Someone I live with has debts, will this affect me?
October 1, 2017
When a lender credit-checks a potential customer, it’s the individual who is checked rather than their address. So if a person you live with owes money, you won’t be affected unless you’re also financially linked.
Financial linking occurs when you take out joint borrowing, or a joint rental agreement, for example, so if you’re not financially associated, the fact that you live in the same property doesn’t expose you to problems in your own right.
What is financial association?
The term ‘financial association’ is used when two people take out joint lending, or there is a distinct linking of finances in another form – acting as a guarantor for the person you live with, or if they are a guarantor for you.
Guarantors provide additional security to lenders in the event of a borrower’s default. Although it’s not a joint loan, being a guarantor means you become liable for the outstanding debt and have to repay as if the loan is yours.
Financial linking also occurs if they’re an additional card holder on one of your store cards or credit cards. If they’ve run up debts on the card, this makes you liable for the full amount as the account is in your name.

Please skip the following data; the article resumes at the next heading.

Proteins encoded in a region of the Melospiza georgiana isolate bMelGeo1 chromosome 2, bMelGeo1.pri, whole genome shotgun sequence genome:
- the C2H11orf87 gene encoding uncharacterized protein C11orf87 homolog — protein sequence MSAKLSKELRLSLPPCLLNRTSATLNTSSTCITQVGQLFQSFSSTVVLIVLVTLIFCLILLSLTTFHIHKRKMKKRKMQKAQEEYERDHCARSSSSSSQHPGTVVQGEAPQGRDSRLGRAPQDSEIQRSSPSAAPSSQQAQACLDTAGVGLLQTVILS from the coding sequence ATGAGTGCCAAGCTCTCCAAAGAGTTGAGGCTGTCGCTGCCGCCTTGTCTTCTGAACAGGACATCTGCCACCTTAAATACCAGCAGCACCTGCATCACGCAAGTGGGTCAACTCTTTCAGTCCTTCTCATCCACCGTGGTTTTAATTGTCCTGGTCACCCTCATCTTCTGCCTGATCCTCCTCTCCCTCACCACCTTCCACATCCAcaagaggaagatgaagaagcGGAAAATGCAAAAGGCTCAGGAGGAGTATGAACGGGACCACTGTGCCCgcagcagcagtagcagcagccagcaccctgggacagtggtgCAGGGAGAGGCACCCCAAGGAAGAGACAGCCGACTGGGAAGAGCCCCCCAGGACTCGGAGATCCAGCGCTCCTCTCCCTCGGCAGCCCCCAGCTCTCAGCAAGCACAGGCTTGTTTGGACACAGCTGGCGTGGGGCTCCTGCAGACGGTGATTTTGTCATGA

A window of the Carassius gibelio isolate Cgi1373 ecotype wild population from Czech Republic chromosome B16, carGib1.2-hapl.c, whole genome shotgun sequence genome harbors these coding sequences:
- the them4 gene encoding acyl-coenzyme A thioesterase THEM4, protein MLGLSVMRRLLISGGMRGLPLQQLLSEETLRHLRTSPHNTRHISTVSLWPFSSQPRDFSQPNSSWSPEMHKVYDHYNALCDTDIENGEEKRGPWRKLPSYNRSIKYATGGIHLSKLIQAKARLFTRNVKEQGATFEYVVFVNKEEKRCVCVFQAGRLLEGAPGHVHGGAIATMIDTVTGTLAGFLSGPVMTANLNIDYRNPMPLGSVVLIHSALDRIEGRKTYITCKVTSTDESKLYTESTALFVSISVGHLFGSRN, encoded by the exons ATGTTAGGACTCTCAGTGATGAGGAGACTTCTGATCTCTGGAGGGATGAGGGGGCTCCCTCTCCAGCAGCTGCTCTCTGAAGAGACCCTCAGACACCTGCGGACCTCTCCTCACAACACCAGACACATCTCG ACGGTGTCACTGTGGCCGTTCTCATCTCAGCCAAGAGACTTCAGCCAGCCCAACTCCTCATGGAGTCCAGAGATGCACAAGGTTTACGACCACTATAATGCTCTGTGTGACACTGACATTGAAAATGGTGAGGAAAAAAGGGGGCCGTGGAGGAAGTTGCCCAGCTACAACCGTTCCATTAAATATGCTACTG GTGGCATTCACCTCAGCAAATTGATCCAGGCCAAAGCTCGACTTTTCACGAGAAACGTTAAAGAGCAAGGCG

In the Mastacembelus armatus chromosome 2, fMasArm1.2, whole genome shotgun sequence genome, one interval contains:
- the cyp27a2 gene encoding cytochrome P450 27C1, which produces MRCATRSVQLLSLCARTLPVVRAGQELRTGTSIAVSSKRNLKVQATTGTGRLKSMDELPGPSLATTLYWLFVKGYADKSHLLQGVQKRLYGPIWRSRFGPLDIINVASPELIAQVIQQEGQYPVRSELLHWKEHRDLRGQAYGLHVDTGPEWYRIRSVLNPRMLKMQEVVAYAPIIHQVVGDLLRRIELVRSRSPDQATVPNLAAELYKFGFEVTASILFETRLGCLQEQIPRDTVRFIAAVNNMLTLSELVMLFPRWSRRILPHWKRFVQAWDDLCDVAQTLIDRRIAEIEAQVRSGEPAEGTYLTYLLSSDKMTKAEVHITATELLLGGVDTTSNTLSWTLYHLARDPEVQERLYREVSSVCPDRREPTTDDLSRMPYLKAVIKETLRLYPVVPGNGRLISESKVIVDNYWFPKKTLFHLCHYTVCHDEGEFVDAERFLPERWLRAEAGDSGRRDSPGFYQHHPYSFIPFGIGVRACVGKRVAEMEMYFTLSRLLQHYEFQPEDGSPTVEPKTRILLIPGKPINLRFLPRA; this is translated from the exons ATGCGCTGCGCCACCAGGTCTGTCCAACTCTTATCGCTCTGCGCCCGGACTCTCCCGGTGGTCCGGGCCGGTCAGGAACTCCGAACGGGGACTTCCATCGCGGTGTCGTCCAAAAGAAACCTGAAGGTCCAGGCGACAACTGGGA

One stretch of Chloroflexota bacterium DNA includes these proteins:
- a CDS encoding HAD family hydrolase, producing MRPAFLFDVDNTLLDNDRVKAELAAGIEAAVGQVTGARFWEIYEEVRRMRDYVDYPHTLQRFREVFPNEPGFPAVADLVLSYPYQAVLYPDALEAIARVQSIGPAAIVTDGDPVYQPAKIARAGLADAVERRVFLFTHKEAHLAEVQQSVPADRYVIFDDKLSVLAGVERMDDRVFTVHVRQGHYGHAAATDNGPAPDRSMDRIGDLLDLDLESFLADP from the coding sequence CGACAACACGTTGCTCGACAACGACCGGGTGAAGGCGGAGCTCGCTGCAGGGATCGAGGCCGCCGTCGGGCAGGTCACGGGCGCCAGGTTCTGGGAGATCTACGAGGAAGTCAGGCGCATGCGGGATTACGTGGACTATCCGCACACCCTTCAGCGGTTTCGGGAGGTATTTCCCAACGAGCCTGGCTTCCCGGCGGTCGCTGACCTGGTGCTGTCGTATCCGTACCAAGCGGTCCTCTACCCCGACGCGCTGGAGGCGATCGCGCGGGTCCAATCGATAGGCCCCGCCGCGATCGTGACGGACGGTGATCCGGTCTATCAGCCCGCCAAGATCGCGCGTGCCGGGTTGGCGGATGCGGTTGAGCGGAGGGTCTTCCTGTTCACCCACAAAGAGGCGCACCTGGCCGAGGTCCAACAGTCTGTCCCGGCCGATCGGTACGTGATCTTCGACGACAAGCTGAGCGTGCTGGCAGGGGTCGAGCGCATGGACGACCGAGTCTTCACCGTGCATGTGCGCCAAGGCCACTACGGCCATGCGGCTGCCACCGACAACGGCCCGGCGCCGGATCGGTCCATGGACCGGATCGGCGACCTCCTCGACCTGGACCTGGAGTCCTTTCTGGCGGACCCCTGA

Credit-checking consumers and financial linking
Just because you live together, it doesn’t mean you’ll be affected by your housemate’s debts when you apply for a loan. Credit checks now take place in a different manner, in that the potential borrower is the focus of the check, not the address.
So unless you are financially connected to the person you’re living with, their debt doesn’t become an issue. If you are financially linked and apply for borrowing, the lender may decide to take account of your housemate’s debt situation.
The fact that the person you’re connected with has missed payments, or paid late, will be visible on the credit check. Although their debt situation doesn’t directly affect your credit score, the lender may take it into account when you try to obtain a loan, which could be detrimental to the application.
There is a method of dealing with this situation, however, and it’s called ‘financial disassociation.’
What is financial disassociation?
To financially ‘unlink’ from a joint borrower, you’ll need to have ended all joint credit arrangements or loans. You can contact the credit reference agencies and file a notice of disassociation which will unlink you, and ensure you aren’t affected by their debts in the future.
The main credit reference agencies in the UK are Equifax, Callcredit, and Experian. You should submit a notice to each agency, as they tend to hold different types of information about you.
If you’re worried that your credit rating may be affected by the debt of someone you live with, Northern Ireland Debt Solutions can provide professional advice. We’ll establish your liabilities if you’re a guarantor for their loan, and ensure you’re aware of the consequences of being financially linked. Call one of the team for a free initial appointment.
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